In my latest article at MercatorNet I apply my focus on providence to look for the positive aspects in the case of Israel Folau, a rugby player whose recent sacking for quoting a “homophobic” Bible verse has worried conservatives, Christians, and free-speech advocates in Australia and beyond:
Predicting possible negative outcomes is a learned skill. In fields like journalism and ethics it’s an occupational hazard. We can learn to do the opposite instead, looking for the good in every situation, the good our faith tells us God will inevitably bring out of evil.
What happened to Folau is not exactly something his friends and family would cheer for, but it’s also not an outright evil or pure misfortune.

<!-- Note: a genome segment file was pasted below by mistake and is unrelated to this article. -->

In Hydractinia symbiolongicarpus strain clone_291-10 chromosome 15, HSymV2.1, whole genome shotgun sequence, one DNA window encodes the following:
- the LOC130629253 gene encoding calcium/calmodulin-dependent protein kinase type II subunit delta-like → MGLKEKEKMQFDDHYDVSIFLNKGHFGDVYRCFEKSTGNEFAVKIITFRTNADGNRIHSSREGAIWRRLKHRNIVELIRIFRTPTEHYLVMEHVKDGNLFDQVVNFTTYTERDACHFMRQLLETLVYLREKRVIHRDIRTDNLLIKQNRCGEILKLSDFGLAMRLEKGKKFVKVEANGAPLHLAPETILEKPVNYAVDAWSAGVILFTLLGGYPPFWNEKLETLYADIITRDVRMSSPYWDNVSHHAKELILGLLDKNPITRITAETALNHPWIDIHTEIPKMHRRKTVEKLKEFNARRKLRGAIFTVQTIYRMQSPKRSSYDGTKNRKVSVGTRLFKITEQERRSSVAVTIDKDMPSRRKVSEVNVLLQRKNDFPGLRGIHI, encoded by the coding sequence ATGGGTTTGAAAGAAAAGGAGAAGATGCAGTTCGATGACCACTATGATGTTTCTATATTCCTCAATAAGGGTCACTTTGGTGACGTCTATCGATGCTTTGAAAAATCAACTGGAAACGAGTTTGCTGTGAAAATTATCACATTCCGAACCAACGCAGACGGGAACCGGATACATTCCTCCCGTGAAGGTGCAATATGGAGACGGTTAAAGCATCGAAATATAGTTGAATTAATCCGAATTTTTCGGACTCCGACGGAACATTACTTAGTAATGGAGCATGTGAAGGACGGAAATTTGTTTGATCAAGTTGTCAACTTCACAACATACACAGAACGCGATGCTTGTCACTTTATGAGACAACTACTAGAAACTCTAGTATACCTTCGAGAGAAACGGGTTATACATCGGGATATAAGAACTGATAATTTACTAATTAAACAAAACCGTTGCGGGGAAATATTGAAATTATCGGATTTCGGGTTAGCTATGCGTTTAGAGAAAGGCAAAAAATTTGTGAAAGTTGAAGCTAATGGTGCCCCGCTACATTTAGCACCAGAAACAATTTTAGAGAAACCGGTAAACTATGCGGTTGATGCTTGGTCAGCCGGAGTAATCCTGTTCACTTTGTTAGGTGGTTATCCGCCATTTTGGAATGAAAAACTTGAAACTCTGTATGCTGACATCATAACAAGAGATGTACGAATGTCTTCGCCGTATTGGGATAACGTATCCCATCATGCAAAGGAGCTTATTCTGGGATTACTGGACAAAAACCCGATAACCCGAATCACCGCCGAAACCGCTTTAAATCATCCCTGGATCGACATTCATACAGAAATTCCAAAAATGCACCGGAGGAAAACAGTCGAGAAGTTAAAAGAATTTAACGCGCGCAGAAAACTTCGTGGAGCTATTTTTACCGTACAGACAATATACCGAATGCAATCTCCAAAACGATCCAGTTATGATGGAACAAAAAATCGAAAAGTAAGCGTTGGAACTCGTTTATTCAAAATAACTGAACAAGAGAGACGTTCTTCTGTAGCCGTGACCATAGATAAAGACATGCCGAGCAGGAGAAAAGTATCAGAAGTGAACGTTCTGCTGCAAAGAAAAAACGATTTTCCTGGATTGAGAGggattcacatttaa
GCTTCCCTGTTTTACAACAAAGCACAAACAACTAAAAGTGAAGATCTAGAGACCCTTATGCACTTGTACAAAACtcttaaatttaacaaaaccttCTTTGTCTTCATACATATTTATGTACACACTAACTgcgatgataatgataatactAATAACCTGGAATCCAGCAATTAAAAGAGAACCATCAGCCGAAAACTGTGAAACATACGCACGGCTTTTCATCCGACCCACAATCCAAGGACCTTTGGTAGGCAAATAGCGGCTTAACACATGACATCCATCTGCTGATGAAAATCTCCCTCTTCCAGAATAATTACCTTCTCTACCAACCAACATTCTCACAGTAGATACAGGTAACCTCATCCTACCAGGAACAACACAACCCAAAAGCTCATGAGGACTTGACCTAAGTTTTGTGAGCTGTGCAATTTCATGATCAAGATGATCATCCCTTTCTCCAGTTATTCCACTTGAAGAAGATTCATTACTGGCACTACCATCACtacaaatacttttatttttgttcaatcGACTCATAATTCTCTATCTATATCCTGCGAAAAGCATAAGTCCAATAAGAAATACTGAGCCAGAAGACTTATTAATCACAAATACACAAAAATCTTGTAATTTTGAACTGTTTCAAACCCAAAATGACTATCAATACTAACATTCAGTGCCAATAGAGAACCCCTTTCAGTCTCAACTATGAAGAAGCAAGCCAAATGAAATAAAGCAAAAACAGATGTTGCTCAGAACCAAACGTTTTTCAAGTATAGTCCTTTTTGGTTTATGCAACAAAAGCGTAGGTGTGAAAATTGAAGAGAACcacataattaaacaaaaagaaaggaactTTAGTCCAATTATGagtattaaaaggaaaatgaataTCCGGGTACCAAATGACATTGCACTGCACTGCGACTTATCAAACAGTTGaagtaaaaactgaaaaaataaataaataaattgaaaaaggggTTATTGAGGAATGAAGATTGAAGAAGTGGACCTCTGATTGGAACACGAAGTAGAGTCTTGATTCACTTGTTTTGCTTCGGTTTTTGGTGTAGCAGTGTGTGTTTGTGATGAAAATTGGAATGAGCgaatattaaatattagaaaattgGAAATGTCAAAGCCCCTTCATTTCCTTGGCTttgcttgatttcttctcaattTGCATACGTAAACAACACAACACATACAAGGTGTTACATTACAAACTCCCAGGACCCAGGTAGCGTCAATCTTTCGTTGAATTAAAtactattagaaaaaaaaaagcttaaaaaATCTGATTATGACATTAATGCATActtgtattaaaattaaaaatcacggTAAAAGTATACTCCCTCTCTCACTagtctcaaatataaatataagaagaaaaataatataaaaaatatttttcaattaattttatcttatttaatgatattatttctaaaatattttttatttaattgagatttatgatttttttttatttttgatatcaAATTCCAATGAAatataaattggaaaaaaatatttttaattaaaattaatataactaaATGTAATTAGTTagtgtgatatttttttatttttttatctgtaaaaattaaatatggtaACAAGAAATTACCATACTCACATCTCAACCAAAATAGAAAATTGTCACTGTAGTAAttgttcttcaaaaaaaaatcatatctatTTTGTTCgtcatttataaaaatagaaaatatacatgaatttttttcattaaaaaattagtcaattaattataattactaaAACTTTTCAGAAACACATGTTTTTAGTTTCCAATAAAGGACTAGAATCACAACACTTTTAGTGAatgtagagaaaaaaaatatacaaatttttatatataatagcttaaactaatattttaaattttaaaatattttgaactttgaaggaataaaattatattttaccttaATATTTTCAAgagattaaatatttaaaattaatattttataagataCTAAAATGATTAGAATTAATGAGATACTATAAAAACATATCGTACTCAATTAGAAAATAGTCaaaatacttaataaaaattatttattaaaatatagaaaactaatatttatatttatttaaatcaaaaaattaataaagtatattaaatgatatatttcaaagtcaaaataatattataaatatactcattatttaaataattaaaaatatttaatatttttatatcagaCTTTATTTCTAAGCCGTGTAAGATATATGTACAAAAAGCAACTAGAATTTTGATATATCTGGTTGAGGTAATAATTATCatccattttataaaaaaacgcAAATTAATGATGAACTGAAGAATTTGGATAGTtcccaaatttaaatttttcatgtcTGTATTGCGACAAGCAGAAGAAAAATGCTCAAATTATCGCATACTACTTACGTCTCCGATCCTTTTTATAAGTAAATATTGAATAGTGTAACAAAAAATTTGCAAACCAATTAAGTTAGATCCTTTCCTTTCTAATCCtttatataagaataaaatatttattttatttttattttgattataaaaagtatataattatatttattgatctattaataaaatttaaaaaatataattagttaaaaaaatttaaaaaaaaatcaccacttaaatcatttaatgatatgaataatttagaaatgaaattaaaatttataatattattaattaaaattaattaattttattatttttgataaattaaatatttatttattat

My latest piece at MercatorNet looks at the burden of offensiveness implicit in a defense of free speech, of which Chesterton wrote:
This listening to truth and error, to heretics, to fools, to intellectual bullies, to desperate partisans, to mere chatterers, to systematic poisoners of the mind, is the hardest lesson that humanity has ever been set to learn.
This piece was prompted by a Tasmanian Greens party candidate’s complaint to the anti-discrimination commissioner about a document defending and explaining the Catholic church’s position on marriage.
How do we balance the offense felt by the complainant against the freedom of the church to express its own principles and tradition? The answer lies in Chesterton’s depiction of free speech not as a self-evident good, but as a terrible burden nonetheless worth bearing.